During the late '60s -- a period forever distinguished as rock's most radical, innovative, and far-reaching -- Gary Puckett and the Union Gap forged a series of massive chart ballads almost otherworldly in their sheer earnestness and melodrama. Likely the only pop band of the era to play two nightly shows in the Catskills -- the early gig for their younger fans, the later appearance for the fans' parents -- the group pioneered the hip-to-be-square concept two decades before spiritual descendants Huey Lewis and the News; clad in Civil War-era get-ups (complete with fictitious military ranks) and bizarrely pedophilic lyrics, Puckett and the Union Gap were in their own way as far-out and singular as any other act of the period.
Frontman Puckett was born October 17, 1942, in of all places Hibbing, MN, (where Bob Dylan went to high school). Raised primarily in Yakima, WA, he picked up the guitar as a teen, and while attending college in San Diego played in a number of local bands before quitting school to focus on music. Puckett eventually landed with the Outcasts, a hard rock group comprised of bassist Kerry Chater, keyboardist Gary "Mutha" Withem, tenor saxophonist Dwight Bement, and drummer Paul Wheatbread. Despite earning a strong local following, in 1966 Wheatbread relocated to Los Angeles to serve as the house drummer on the television series Where the Action Is; the remaining members of the Outcasts toured the Pacific Northwest, and on their return, Wheatbread also moved back to San Diego and rejoined the lineup. For reasons unknown, manager Dick Badger -- convinced his charges needed a strong visual hook -- then sent the group to Tijuana, where they were outfitted with Union Army-style Civil War uniforms.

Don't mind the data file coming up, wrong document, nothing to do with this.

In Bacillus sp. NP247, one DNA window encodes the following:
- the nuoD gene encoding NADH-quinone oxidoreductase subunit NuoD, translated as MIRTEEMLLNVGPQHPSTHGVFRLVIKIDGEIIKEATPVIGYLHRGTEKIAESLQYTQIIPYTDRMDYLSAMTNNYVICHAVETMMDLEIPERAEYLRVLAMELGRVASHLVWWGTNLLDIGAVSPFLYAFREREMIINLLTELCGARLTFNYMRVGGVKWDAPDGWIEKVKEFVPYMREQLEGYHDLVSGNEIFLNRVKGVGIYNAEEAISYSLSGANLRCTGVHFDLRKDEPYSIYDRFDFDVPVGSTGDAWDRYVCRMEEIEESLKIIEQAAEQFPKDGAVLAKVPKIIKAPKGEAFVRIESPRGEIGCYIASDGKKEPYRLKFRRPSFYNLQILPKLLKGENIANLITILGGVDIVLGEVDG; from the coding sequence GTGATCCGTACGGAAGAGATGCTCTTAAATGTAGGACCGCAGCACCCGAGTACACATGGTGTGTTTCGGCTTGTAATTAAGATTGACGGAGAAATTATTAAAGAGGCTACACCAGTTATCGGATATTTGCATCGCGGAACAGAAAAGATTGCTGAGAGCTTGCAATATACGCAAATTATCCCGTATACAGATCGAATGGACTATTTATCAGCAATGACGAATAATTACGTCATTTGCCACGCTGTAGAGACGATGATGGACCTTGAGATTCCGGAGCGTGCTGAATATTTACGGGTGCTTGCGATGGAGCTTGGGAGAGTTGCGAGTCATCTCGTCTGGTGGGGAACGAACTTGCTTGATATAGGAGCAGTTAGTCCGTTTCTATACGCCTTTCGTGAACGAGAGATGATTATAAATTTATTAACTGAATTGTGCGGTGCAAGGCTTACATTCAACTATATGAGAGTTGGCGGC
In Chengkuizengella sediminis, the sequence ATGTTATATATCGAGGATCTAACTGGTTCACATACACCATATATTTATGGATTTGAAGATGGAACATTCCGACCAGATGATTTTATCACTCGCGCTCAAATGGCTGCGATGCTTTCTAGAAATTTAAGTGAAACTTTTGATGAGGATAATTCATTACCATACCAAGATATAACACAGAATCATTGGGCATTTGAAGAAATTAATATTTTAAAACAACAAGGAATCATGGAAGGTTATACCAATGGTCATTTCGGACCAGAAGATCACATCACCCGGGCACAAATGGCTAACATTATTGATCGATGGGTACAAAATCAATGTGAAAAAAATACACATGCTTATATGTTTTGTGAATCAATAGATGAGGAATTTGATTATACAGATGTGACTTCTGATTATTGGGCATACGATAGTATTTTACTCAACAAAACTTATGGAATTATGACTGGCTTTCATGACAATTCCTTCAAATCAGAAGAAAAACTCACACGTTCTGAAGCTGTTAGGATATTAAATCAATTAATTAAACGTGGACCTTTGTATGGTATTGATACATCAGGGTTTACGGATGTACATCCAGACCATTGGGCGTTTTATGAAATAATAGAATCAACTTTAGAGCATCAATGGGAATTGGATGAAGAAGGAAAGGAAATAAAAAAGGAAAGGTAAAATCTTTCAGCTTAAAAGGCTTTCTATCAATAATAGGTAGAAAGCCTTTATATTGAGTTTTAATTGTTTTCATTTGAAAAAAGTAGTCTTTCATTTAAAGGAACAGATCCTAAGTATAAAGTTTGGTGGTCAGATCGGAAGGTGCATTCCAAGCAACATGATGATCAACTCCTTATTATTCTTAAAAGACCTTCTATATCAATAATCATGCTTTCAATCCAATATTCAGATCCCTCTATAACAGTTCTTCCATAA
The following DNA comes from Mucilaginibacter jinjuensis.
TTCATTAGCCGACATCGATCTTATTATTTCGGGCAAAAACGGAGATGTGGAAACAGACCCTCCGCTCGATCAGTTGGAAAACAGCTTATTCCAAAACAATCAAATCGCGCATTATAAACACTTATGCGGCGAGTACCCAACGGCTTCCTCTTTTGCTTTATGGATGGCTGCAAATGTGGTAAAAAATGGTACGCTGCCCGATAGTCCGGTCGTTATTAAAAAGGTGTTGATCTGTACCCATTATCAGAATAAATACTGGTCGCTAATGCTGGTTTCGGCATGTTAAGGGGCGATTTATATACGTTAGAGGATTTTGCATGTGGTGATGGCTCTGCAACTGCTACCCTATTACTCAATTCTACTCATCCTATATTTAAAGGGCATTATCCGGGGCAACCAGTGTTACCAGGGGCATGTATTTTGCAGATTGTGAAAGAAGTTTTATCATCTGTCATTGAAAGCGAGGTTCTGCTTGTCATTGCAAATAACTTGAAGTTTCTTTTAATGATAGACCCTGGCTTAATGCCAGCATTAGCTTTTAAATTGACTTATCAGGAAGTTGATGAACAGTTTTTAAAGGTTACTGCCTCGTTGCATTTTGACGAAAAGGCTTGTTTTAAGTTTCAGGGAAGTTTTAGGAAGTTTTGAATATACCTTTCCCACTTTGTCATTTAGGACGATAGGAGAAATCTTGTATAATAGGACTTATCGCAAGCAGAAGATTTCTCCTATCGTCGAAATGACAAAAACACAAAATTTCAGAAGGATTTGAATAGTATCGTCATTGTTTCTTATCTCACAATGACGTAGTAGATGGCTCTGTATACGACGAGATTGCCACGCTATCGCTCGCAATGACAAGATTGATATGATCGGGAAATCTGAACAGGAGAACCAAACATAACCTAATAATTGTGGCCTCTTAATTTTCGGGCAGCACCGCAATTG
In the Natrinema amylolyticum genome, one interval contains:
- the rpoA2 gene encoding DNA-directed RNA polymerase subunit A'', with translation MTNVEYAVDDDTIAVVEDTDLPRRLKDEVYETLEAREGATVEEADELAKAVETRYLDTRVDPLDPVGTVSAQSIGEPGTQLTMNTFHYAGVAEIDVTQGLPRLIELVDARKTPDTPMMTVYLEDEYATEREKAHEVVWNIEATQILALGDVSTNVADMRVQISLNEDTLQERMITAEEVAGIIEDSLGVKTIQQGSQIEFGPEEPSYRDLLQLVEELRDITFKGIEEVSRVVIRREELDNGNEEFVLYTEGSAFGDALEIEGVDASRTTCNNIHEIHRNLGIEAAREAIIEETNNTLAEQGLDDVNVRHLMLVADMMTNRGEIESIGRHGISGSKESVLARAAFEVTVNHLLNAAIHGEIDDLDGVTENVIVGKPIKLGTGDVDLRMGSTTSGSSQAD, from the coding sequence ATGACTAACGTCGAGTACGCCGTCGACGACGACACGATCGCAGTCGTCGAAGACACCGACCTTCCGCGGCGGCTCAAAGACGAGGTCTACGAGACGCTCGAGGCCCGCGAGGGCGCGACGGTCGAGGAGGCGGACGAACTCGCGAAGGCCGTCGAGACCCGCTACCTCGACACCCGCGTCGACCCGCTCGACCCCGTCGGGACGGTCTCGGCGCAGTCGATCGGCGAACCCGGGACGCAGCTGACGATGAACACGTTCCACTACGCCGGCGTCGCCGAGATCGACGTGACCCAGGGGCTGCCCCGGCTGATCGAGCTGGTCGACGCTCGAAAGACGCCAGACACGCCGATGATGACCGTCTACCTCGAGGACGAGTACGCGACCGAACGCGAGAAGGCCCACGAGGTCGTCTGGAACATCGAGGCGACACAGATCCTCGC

Puckett continued making solo appearances in the months to come, but by 1973 he had essentially disappeared from music, opting instead to study acting and dance. He performed in theatrical productions in and around L.A., but his acting career never really took off, and in 1984 he signed on with the Happy Together oldies package tour. Two years later, Puckett was tapped to open for the Monkees on their 20th Anniversary tour, and he remained a staple of the revival circuit into the next century. Among his original bandmates, Bement later joined the oldies act Flash Cadillac and the Continental Kids, while Chater relocated to Nashville, where he plied his trade as a songwriter. Wheatbread, meanwhile, turned to concert promotion, and Withem returned to San Diego to teach high-school band.
Frank Flac & mp3@320